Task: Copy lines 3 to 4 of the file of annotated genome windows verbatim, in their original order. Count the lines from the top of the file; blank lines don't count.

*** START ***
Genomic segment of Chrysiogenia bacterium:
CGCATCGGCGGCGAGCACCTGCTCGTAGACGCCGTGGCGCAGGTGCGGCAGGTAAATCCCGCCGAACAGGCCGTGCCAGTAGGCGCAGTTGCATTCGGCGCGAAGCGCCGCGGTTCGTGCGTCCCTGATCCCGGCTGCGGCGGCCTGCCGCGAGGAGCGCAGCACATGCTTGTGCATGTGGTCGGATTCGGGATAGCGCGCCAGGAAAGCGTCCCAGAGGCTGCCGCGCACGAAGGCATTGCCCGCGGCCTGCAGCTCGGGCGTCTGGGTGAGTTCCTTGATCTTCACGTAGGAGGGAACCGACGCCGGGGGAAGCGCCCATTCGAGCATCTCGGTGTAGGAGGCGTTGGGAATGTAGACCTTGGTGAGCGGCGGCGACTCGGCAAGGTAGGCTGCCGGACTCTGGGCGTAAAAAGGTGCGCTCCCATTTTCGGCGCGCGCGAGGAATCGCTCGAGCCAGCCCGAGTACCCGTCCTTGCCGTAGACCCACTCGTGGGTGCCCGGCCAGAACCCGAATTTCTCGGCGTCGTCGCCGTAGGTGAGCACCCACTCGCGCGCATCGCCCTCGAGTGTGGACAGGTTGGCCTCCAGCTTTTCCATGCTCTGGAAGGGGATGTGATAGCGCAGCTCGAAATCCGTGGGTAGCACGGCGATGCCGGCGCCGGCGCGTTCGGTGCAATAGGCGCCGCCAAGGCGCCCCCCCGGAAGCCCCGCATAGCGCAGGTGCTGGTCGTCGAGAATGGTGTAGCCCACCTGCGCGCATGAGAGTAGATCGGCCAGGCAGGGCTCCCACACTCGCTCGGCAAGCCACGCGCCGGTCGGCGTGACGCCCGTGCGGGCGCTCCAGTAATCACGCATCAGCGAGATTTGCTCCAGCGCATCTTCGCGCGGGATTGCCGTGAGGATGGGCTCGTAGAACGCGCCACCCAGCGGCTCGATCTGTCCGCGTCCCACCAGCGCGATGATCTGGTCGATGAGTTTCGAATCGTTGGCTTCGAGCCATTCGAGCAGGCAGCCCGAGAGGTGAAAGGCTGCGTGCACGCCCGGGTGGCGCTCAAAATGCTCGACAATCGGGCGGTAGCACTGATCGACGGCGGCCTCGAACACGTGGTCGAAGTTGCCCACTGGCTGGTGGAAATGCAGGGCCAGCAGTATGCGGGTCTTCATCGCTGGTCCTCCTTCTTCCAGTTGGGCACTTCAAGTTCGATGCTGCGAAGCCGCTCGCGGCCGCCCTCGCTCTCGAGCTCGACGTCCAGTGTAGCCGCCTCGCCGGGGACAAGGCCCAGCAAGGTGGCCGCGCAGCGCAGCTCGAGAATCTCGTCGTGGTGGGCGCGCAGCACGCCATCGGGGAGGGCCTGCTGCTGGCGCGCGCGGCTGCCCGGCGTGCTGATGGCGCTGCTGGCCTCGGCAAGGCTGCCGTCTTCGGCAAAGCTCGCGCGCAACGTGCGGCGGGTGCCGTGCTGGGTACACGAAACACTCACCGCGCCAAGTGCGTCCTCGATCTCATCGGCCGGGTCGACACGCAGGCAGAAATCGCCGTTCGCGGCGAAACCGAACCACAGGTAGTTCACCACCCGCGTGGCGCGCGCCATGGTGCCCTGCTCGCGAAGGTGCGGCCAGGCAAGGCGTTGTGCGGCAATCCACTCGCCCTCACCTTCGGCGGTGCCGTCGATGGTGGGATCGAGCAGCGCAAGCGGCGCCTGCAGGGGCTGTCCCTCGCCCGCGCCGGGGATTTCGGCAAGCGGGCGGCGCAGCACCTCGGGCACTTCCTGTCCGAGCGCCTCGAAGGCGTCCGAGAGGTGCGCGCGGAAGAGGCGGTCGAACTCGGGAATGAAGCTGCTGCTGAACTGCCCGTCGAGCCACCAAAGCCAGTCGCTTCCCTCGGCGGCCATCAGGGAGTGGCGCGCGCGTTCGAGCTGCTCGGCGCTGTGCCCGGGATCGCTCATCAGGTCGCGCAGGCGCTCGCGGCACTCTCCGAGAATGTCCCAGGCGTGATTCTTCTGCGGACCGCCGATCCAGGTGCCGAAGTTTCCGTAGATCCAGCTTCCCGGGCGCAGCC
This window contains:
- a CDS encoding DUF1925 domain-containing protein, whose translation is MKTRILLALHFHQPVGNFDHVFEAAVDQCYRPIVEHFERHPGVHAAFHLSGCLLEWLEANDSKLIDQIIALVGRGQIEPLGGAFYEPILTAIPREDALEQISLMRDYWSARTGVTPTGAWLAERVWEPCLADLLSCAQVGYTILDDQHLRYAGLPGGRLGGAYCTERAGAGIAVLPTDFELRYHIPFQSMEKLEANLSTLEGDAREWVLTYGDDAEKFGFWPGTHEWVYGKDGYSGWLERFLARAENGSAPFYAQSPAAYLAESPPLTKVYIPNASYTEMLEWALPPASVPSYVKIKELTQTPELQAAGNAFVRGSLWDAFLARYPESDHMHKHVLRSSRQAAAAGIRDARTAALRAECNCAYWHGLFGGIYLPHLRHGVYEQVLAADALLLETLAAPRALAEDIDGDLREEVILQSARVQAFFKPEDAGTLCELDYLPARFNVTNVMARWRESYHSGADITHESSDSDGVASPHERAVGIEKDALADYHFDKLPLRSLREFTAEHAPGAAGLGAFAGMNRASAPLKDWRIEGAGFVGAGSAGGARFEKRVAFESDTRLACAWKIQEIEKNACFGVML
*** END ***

This window contains:
- a CDS encoding DUF1925 domain-containing protein, whose translation is MKTRILLALHFHQPVGNFDHVFEAAVDQCYRPIVEHFERHPGVHAAFHLSGCLLEWLEANDSKLIDQIIALVGRGQIEPLGGAFYEPILTAIPREDALEQISLMRDYWSARTGVTPTGAWLAERVWEPCLADLLSCAQVGYTILDDQHLRYAGLPGGRLGGAYCTERAGAGIAVLPTDFELRYHIPFQSMEKLEANLSTLEGDAREWVLTYGDDAEKFGFWPGTHEWVYGKDGYSGWLERFLARAENGSAPFYAQSPAAYLAESPPLTKVYIPNASYTEMLEWALPPASVPSYVKIKELTQTPELQAAGNAFVRGSLWDAFLARYPESDHMHKHVLRSSRQAAAAGIRDARTAALRAECNCAYWHGLFGGIYLPHLRHGVYEQVLAADALLLETLAAPRALAEDIDGDLREEVILQSARVQAFFKPEDAGTLCELDYLPARFNVTNVMARWRESYHSGADITHESSDSDGVASPHERAVGIEKDALADYHFDKLPLRSLREFTAEHAPGAAGLGAFAGMNRASAPLKDWRIEGAGFVGAGSAGGARFEKRVAFESDTRLACAWKIQEIEKNACFGVML